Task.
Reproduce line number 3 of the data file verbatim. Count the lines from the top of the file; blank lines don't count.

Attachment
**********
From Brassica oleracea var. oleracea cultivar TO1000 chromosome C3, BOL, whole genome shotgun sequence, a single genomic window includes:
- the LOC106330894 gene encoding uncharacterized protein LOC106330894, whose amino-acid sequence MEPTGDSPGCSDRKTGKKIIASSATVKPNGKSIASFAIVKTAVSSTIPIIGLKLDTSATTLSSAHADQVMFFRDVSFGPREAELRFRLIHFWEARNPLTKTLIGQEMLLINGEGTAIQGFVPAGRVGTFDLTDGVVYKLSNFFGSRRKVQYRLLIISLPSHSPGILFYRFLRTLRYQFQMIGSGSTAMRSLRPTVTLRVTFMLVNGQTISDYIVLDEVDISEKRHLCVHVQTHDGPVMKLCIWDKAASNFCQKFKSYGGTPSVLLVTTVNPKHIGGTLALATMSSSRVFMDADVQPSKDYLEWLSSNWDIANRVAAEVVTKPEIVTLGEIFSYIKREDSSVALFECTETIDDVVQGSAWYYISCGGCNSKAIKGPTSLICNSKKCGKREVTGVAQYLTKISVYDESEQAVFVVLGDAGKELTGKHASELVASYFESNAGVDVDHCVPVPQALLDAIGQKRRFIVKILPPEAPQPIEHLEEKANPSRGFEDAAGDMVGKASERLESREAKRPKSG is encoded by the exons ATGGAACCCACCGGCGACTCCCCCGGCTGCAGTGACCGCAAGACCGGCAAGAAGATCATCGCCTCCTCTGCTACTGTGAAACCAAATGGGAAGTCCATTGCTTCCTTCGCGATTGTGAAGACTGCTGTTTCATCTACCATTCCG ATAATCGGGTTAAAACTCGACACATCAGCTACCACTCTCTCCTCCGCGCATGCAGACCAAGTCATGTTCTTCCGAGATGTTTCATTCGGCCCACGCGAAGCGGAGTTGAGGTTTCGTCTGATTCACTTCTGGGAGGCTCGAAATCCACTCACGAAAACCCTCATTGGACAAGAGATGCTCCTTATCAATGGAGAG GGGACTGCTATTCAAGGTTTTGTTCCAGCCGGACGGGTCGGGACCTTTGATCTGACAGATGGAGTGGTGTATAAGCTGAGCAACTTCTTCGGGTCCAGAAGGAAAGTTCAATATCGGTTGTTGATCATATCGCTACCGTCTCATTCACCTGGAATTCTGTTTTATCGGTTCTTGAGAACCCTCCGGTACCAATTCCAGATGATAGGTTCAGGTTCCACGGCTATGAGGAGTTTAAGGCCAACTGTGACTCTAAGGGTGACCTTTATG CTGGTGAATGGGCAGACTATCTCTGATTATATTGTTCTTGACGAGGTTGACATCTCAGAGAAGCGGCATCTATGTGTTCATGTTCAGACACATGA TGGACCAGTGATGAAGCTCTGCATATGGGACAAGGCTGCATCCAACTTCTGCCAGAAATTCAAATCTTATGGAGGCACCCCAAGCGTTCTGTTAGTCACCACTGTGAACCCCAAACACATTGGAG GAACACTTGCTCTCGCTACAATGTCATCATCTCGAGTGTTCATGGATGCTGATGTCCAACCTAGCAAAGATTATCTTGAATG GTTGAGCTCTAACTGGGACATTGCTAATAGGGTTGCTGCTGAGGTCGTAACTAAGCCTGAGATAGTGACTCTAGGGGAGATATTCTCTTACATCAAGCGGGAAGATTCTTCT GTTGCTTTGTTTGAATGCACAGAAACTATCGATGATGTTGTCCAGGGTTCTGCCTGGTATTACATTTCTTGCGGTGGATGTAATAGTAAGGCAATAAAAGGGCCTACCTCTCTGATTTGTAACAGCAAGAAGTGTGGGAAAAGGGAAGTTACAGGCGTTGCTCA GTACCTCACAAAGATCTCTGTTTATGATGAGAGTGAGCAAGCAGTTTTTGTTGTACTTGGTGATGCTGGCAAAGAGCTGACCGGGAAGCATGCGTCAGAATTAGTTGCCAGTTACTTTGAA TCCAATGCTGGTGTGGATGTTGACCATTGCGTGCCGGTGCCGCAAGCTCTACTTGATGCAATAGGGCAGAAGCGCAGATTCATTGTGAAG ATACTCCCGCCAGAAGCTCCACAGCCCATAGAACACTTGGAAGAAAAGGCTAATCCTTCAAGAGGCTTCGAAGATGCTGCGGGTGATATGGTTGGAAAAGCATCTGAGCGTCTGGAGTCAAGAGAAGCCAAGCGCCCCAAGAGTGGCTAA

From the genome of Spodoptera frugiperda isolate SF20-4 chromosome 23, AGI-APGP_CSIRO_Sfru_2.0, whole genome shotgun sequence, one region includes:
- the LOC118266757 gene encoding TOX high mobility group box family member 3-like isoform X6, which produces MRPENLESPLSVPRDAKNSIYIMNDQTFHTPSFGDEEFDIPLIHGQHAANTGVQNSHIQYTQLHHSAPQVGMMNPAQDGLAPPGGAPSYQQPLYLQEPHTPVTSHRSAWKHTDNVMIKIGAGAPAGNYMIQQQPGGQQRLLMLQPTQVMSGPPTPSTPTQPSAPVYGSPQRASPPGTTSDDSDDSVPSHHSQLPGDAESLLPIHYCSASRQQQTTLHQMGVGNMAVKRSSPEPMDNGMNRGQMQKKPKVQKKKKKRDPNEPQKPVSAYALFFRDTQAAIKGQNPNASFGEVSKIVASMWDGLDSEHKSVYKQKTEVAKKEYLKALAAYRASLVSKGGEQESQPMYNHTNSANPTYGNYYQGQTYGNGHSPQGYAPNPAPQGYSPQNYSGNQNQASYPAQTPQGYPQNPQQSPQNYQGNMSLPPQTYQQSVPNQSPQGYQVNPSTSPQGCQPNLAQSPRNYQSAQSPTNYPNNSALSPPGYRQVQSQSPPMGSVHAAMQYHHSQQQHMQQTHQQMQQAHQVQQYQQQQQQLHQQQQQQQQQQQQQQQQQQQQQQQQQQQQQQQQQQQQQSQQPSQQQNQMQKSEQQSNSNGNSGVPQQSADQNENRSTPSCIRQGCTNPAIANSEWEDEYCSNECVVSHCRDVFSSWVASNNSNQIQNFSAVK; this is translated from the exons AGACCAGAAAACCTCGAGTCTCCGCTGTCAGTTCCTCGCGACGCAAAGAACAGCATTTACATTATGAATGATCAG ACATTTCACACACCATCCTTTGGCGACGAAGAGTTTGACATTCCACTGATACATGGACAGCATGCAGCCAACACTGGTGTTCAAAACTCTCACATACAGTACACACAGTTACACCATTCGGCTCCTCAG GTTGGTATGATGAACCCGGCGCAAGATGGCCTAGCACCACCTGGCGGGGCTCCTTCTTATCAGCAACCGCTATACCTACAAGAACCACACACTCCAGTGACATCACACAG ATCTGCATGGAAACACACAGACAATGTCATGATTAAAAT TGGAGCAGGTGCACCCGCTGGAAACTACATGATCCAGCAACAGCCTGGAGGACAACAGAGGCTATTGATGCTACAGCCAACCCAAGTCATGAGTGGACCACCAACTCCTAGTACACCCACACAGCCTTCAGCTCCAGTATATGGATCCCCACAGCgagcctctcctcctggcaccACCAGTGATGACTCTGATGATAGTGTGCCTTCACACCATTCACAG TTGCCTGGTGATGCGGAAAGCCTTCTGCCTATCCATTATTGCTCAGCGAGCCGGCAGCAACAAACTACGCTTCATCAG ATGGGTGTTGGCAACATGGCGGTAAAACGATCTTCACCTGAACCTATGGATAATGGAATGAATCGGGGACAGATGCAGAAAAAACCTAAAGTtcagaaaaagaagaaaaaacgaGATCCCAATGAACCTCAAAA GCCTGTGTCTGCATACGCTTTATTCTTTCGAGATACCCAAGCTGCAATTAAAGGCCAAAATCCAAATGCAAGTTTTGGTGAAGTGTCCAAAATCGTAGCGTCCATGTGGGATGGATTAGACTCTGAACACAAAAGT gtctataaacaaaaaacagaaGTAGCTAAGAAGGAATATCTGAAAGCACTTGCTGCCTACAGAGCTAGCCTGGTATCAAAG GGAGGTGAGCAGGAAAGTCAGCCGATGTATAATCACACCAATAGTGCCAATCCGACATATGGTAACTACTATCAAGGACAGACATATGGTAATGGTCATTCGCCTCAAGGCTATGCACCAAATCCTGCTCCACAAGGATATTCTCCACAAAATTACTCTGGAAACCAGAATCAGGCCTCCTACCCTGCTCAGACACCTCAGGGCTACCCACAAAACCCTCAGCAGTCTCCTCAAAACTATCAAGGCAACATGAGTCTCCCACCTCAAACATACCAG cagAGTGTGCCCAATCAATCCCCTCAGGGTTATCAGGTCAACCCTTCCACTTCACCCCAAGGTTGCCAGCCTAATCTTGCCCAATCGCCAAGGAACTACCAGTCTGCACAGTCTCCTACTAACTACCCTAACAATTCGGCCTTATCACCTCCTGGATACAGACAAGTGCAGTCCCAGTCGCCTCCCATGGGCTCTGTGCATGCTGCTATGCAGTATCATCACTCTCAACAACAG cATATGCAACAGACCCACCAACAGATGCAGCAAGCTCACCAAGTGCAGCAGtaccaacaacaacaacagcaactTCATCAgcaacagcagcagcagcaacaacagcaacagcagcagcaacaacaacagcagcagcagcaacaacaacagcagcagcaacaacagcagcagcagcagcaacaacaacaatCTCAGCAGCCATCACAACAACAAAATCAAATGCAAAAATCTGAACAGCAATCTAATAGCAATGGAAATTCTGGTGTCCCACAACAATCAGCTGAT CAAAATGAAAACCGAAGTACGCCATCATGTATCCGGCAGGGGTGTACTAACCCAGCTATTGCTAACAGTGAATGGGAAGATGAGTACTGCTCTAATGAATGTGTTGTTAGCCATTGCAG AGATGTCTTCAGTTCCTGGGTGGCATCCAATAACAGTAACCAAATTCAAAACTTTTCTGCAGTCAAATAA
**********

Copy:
From the genome of Spodoptera frugiperda isolate SF20-4 chromosome 23, AGI-APGP_CSIRO_Sfru_2.0, whole genome shotgun sequence, one region includes: